Speech Technology Magazine

 

Speech Technology Speeds Police Response

Philips's dictation and transcription technology helps a Minnesota police force increase efficiency and reduce costs
By Leonard Klie - Posted May 8, 2015
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Police officers in Waite Park, MN, a small city just west of St. Cloud, respond to about 10,000 service calls and make about 700 arrests per year. They create an average of 10 incident reports per day. And while those numbers might not seem like a lot in comparison to other cities, accurately reporting on each incident can take a lot of time, especially since many of them involve multiple interviews with victims, suspects, and witnesses.

"We have to document everything we do," says Tim Deschene, one of 15 full-time police officers employed by the city of 8,000 residents. "If we arrest someone, we need to have him before a judge within forty-eight hours, which means that we have to have all the paperwork to the prosecutors within twenty-four hours so they can start to prepare their case."

To create these reports, officers previously had to dictate into mobile digital recorders from their squad cars. They would bring the recordings back to the station at the end of their shifts to upload to their PCs for transcription by the department's five civilian employees.

The fast turnaround time required often meant that the three full-time and two part-time employees needed to drive to the station after hours or on weekends, a significant hardship, especially during harsh Minnesota winters. "We would have to wake up the staff in the middle of the night to get started on the paperwork," Deschene recalls.

To improve report workflows, the department explored a number of options. Outsourcing transcription was not a viable option, as it would have been cost-prohibitive.

In the fall of 2011, Waite Park Police began working with Chader Voice Technology, a local distributor of digital dictation, speech recognition, and text packages, to deploy Philips digital voice equipment. The first step was to outfit officers with Philips Pocket Memo digital handheld recorders, which they use to make recordings and transfer dictations to a secure cloud-based storage location. Instead of waiting until the end of the officers’ shifts, staff can access recordings as soon as they're uploaded.

A few months later, Chader Voice Technology furnished the department with Philips SpeechMike dictation microphones integrated with Nuance Communications’ Dragon NaturallySpeaking. The speech recognition software converts spoken words to text with up to 98 percent accuracy.

To achieve an accurate transcription, the Dragon software needs to be trained to each speaker's unique voice. Waite Park tested Dragon with three officers, each with very different speaking styles, before fully rolling it out.

There was a bit of a learning curve, but once that was dealt with, the speech technology quickly won over everyone in the department, according to Deschene, who led the cloud-based implementation.

By eliminating the in-station transcription step through SpeechMike and Dragon NaturallySpeaking, each Waite Park officer saves approximately 10 hours per week. "With that time, cops can stay in their cars and stay visible in the community," Deschene says.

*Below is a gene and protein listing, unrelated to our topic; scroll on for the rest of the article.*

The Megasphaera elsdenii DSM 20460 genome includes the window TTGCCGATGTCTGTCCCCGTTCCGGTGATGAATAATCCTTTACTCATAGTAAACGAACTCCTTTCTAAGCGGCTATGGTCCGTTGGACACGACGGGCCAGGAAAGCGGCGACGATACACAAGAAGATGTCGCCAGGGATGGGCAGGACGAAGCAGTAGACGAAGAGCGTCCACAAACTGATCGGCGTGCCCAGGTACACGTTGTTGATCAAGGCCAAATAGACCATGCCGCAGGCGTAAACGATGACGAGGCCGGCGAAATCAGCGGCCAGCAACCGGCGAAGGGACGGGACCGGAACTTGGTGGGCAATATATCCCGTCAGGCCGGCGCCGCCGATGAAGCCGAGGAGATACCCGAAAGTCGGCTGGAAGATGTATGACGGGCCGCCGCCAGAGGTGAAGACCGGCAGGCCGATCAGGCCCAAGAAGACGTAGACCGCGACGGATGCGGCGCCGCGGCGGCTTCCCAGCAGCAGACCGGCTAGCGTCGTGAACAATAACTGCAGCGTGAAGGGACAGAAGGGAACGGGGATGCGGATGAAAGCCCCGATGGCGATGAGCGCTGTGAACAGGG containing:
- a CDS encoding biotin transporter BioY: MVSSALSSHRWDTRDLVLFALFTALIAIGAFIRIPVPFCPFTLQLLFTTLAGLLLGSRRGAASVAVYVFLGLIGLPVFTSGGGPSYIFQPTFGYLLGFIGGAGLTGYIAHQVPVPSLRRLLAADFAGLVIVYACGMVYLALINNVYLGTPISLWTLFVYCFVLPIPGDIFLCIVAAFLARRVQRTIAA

The new system enables transcriptionists to access officers' dictations on their home computers via secure Web connections to the department's servers. They can send completed transcriptions to officers for review by email.

Transcriptionists no longer need to travel to the station after hours, resulting in a decrease in the department's overtime costs. "We're definitely saving tens of thousands of dollars on wages that we used to have to pay for people to come in," Deschene says. "That's a huge budget savings for the people of the city."

Using Philips SpeechExec, investigators and supervisors can also access dictations and interviews performed by other officers, even when they are away from the office.

The technology upgrades have had a dramatic effect on the report turnaround cycle. "Our report time has been cut in half," Deschene says. "Our people are not spending time transcribing reports and traveling into the office."

That has benefited the department in other ways. It has, for example, boosted the morale of the employees. "The staff likes it because they don't have to come in on nights and weekends anymore. They can do their work at their kitchen tables in their slippers and pajamas if they need to," Deschene says.

"Speeding up the entire judicial process benefits the community as a whole," says Deschene, who calls the Philips and Nuance technology "a great time-saver for our department."

Also helping to make the transition a smooth one was the fact that Dragon NaturallySpeaking and the Philips equipment are fully compatible. In fact, Nuance awarded SpeechMike its highest ranking for speech recognition accuracy, microphone quality, and recording clarity. The free-floating microphone practically eliminates all background noise, making it well suited for busy police environments.

"Other state governments are looking at us and what we are doing to possibly incorporate the technology into their departments," Deschene says.

For a department like Waite Park's, which doesn't have an around-the-clock support staff, "being able to work on your own more efficiently is a major bonus," he concludes. 

 App at a Glance

Since depolying Nuance Communications' Dragon NaturallySpeaking and Philips's SpeechMike, Pocket Memo, and SpeechExec equipment, the Waite Park, MN, police department has: 

  • reduced the amount of time needed to generate reports by half;
  • saved tens of thousands of dollars in overtime; and
  • eliminated 10 hours per officer per week spent on transcriptions.

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